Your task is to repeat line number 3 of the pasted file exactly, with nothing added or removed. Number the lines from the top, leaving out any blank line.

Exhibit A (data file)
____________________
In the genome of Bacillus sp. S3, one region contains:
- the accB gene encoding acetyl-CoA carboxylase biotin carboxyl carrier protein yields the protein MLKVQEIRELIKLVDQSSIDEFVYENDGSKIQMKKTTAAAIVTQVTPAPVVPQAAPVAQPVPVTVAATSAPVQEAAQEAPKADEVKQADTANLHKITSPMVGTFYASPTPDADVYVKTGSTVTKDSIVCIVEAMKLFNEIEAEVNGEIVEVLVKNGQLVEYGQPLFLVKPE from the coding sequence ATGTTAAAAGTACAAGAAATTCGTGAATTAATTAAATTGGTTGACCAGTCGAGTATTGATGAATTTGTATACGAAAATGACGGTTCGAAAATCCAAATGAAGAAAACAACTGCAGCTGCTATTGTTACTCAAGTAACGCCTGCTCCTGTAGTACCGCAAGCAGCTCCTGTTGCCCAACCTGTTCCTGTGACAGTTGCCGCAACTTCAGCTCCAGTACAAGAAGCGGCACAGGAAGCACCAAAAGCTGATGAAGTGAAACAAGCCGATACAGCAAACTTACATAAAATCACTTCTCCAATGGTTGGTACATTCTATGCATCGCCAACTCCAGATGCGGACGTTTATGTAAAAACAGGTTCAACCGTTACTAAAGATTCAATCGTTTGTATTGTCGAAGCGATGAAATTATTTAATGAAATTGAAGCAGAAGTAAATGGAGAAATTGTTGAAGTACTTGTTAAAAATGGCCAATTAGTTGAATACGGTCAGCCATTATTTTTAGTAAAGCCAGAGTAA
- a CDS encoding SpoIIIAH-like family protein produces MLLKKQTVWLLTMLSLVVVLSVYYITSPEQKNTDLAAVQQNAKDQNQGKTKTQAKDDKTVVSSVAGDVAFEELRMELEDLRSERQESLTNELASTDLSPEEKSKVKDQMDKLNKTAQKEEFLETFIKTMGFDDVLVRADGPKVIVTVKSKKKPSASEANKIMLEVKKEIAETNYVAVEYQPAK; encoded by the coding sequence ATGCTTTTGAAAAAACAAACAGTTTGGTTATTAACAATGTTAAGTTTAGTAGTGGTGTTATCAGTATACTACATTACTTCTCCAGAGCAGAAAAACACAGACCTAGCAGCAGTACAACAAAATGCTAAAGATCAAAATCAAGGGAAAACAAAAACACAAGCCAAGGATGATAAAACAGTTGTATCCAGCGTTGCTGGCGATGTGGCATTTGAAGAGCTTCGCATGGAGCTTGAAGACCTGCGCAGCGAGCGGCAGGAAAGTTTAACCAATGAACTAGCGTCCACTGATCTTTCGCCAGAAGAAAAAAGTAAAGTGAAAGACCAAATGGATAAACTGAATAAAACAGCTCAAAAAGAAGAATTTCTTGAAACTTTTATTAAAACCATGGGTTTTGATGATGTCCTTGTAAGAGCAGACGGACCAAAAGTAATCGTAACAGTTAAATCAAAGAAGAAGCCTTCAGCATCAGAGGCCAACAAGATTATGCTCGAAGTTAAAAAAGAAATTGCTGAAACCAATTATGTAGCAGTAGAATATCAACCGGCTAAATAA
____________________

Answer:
- a CDS encoding SpoIIIAH-like family protein produces MLLKKQTVWLLTMLSLVVVLSVYYITSPEQKNTDLAAVQQNAKDQNQGKTKTQAKDDKTVVSSVAGDVAFEELRMELEDLRSERQESLTNELASTDLSPEEKSKVKDQMDKLNKTAQKEEFLETFIKTMGFDDVLVRADGPKVIVTVKSKKKPSASEANKIMLEVKKEIAETNYVAVEYQPAK; encoded by the coding sequence ATGCTTTTGAAAAAACAAACAGTTTGGTTATTAACAATGTTAAGTTTAGTAGTGGTGTTATCAGTATACTACATTACTTCTCCAGAGCAGAAAAACACAGACCTAGCAGCAGTACAACAAAATGCTAAAGATCAAAATCAAGGGAAAACAAAAACACAAGCCAAGGATGATAAAACAGTTGTATCCAGCGTTGCTGGCGATGTGGCATTTGAAGAGCTTCGCATGGAGCTTGAAGACCTGCGCAGCGAGCGGCAGGAAAGTTTAACCAATGAACTAGCGTCCACTGATCTTTCGCCAGAAGAAAAAAGTAAAGTGAAAGACCAAATGGATAAACTGAATAAAACAGCTCAAAAAGAAGAATTTCTTGAAACTTTTATTAAAACCATGGGTTTTGATGATGTCCTTGTAAGAGCAGACGGACCAAAAGTAATCGTAACAGTTAAATCAAAGAAGAAGCCTTCAGCATCAGAGGCCAACAAGATTATGCTCGAAGTTAAAAAAGAAATTGCTGAAACCAATTATGTAGCAGTAGAATATCAACCGGCTAAATAA